Learning is determined by the intricate network of connections between your brain cells, or neurons. One neuron sends out a signal through its transmitting synapse, and over in a different area of your brain, another neuron picks up this signal through its receiving synapse. Experience plays a significant role in determining which neurons fire and which don’t. Therefore, the more reading experiences the young child receives the more neurological connections mylenate. Once connections have been forged, the brain is designed to protect these connections by insulating them with a substance called myelin.

This protection ensures that the brain doesn’t have to keep relearning things already learnt, such as eye- hand coordination or the name of your mother. But this myelin coating is not without its costs. It

actively hinders synaptic growth. This is why a brain injury suffered in adulthood prove much more persistent than those suffered in childhood, and why learning a foreign language is much easier at five than it is a thirty-five.

Since learning is directly correlated to the intricate network of connections between your brain cells, or elongating these neurons through repetitive cognitive exercise is beneficial, especially for the young child. Exposing the young child to the letter sounds at an early age and continually reinforcing learning through practice reading builds a strong foundation for all future learning. Most of your learning should be targeted toward those areas where you have already achieved some level of mastery. We krnow this to be true since building on previous knowledge promotes knowledge where synaptic branches are already thick and strong.

If a child masters reading at an early age they are more confident in all areas of learning. Knowing how to read (decode) energizes a child and challenges them to learn even more. The more reading skills a child learns, the more well-rounded a child will become, and thus the greater likelihood of achieving academic excellence. At the Montessori Academy we focus on this understanding by implementing a quality pre-reading program for our primary students. Each child isassessed within the first two weeks of admittance in the classroom. The child’s teacher will gain a thorough understanding of the child’s ability from the assessment and then will apply a tactical program in order to move the child towards mastery. After initiating a program the teacher continues to monitor the child’s progress in order to effectively guide. This occurs several times throughout the year. However, if a child is not progressing the teacher notifies the curriculum director in order to ascertain the correct method of guidance.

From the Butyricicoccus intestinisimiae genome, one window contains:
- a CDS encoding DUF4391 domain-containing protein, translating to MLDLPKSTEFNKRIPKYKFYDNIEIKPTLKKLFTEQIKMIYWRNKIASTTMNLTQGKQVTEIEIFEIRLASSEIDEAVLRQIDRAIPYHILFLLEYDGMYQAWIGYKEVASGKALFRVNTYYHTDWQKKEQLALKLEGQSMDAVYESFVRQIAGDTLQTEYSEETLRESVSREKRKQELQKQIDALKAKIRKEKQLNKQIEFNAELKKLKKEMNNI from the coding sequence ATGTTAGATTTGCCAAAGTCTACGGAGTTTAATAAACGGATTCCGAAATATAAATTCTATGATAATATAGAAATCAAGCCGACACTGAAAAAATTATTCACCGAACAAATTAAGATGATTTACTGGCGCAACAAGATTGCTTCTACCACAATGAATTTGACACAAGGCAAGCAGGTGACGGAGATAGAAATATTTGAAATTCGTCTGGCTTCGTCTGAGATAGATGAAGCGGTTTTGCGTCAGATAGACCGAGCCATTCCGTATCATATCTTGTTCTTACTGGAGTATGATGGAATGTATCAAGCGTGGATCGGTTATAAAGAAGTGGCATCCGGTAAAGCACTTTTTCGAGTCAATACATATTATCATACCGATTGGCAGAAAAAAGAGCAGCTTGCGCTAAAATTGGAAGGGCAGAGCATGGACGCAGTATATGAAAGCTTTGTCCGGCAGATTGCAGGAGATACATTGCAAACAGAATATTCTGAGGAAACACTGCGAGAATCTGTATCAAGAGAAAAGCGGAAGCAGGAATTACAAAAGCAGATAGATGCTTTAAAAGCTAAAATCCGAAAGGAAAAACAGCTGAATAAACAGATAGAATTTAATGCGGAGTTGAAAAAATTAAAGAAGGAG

When you learn to read well it increases your self-confidence, optimism, positivity, and feeling of being in control. Reading well increases your self-assurance. Cognitive psychologists label it self-efficacy in reading. Self-efficacy is not the same as self-esteem. Self-esteem refers to your general feeling of worthiness, whereas, self-efficacy is not a general feeling, but rather is always tied to a specific activity. Therefore, we must always consider the needs of the child and for his hope in future academic achievement by assuring he has the very best reading guidance during the early years. Reading is the gateway for all future learning. f a person is able to read they can learn anything on their own. Understanding and applying these thoughts are paramount at the Montessori Academy and is a goal of every teacher in our program.